Gravitational potential energy:

$\overline{){{\mathbf{U}}}_{{\mathbf{g}}}{\mathbf{=}}{\mathbf{m}}{\mathbf{g}}{\mathbf{h}}}$

Kinetic energy:

$\overline{){\mathbf{K}}{\mathbf{E}}{\mathbf{=}}\frac{\mathbf{1}}{\mathbf{2}}{\mathbf{m}}{{\mathbf{v}}}^{{\mathbf{2}}}}$

Elastic potential energy for a stretched cord/spring:

$\overline{){{\mathbf{U}}}_{{\mathbf{e}}}{\mathbf{=}}\frac{\mathbf{1}}{\mathbf{2}}{\mathbf{k}}{{\mathbf{x}}}^{{\mathbf{2}}}}$

Lona comes to rest at h_{f} = (50 + Δx) m (length of unstretched bungee cord + stretching)

The gravitational potential energy at the jumping point, U_{i,g} = mgh_{f}

Final gravitational potential, U_{f,g} = 0 (since reference height is zero)

Kinetic energy at the jumping point, KE_{0} = Kinetic energy at the lowest point, KE_{f} = 0 (velocity is zero at those points)

Your adventurous friend Lola goes bungee jumping. She leaps from a bridge that is 100 m above a river. Her bungee cord has an un-stretched length of 50 m and a spring constant k = 600 N/m. Lola has a mass of 48 kg.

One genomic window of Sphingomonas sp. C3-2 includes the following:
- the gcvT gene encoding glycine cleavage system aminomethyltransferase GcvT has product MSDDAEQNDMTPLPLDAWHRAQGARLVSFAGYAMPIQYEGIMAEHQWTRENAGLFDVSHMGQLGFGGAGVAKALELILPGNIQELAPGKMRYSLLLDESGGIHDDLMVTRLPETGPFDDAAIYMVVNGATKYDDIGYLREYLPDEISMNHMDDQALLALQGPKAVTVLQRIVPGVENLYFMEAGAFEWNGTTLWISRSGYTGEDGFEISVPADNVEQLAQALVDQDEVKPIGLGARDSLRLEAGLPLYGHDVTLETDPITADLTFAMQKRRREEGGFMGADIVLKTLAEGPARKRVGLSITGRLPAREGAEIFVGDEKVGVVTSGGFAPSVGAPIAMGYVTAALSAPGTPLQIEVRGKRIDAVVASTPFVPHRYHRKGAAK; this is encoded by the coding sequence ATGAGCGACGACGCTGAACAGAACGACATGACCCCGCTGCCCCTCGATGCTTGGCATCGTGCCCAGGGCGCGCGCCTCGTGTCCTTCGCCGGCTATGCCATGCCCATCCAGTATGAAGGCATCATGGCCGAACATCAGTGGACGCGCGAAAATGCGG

What is her height above the river at her lowest point? (Hint: use energy for this, assume no energy is lost, and remember that the energy stored in a stretched bungee cord [or spring] is (1/2)k(Δx)^{2}, where Δx is the amount of stretch)

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Our tutors have indicated that to solve this problem you will need to apply the Equations for Energy Conservation concept. If you need more Equations for Energy Conservation practice, you can also practice Equations for Energy Conservation practice problems.